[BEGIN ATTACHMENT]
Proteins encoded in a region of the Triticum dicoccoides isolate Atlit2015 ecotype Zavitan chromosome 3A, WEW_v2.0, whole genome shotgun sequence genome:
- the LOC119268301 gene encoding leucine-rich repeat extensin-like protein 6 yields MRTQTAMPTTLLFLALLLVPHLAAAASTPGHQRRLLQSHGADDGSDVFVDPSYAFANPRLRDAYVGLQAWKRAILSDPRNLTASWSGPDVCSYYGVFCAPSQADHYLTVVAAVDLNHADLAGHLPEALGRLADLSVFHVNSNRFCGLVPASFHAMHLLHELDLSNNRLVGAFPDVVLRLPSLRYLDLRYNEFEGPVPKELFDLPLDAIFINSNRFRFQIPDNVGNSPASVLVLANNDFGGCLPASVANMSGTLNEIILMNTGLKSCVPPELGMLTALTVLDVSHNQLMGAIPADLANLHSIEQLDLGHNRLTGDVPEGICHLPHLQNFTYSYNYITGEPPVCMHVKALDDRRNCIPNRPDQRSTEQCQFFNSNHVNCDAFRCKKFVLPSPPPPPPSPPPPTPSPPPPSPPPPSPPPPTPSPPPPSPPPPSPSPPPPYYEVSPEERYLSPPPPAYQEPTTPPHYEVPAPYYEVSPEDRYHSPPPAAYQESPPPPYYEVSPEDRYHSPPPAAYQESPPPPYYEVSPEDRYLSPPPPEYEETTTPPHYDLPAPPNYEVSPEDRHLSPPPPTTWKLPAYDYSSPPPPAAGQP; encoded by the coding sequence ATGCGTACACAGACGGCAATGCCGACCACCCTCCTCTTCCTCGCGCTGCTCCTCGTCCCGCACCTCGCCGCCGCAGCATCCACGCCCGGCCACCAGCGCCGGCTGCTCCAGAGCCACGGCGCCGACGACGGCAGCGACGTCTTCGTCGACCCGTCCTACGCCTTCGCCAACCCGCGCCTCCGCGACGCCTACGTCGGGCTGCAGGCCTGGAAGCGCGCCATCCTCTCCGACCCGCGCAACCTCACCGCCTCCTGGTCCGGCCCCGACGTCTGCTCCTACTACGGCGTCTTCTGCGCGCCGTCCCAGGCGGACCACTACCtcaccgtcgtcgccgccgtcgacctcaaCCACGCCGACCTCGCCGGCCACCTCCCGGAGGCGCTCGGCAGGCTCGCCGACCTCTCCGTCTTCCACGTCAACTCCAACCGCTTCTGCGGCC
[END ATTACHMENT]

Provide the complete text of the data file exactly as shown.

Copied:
Proteins encoded in a region of the Triticum dicoccoides isolate Atlit2015 ecotype Zavitan chromosome 3A, WEW_v2.0, whole genome shotgun sequence genome:
- the LOC119268301 gene encoding leucine-rich repeat extensin-like protein 6 yields MRTQTAMPTTLLFLALLLVPHLAAAASTPGHQRRLLQSHGADDGSDVFVDPSYAFANPRLRDAYVGLQAWKRAILSDPRNLTASWSGPDVCSYYGVFCAPSQADHYLTVVAAVDLNHADLAGHLPEALGRLADLSVFHVNSNRFCGLVPASFHAMHLLHELDLSNNRLVGAFPDVVLRLPSLRYLDLRYNEFEGPVPKELFDLPLDAIFINSNRFRFQIPDNVGNSPASVLVLANNDFGGCLPASVANMSGTLNEIILMNTGLKSCVPPELGMLTALTVLDVSHNQLMGAIPADLANLHSIEQLDLGHNRLTGDVPEGICHLPHLQNFTYSYNYITGEPPVCMHVKALDDRRNCIPNRPDQRSTEQCQFFNSNHVNCDAFRCKKFVLPSPPPPPPSPPPPTPSPPPPSPPPPSPPPPTPSPPPPSPPPPSPSPPPPYYEVSPEERYLSPPPPAYQEPTTPPHYEVPAPYYEVSPEDRYHSPPPAAYQESPPPPYYEVSPEDRYHSPPPAAYQESPPPPYYEVSPEDRYLSPPPPEYEETTTPPHYDLPAPPNYEVSPEDRHLSPPPPTTWKLPAYDYSSPPPPAAGQP; encoded by the coding sequence ATGCGTACACAGACGGCAATGCCGACCACCCTCCTCTTCCTCGCGCTGCTCCTCGTCCCGCACCTCGCCGCCGCAGCATCCACGCCCGGCCACCAGCGCCGGCTGCTCCAGAGCCACGGCGCCGACGACGGCAGCGACGTCTTCGTCGACCCGTCCTACGCCTTCGCCAACCCGCGCCTCCGCGACGCCTACGTCGGGCTGCAGGCCTGGAAGCGCGCCATCCTCTCCGACCCGCGCAACCTCACCGCCTCCTGGTCCGGCCCCGACGTCTGCTCCTACTACGGCGTCTTCTGCGCGCCGTCCCAGGCGGACCACTACCtcaccgtcgtcgccgccgtcgacctcaaCCACGCCGACCTCGCCGGCCACCTCCCGGAGGCGCTCGGCAGGCTCGCCGACCTCTCCGTCTTCCACGTCAACTCCAACCGCTTCTGCGGCC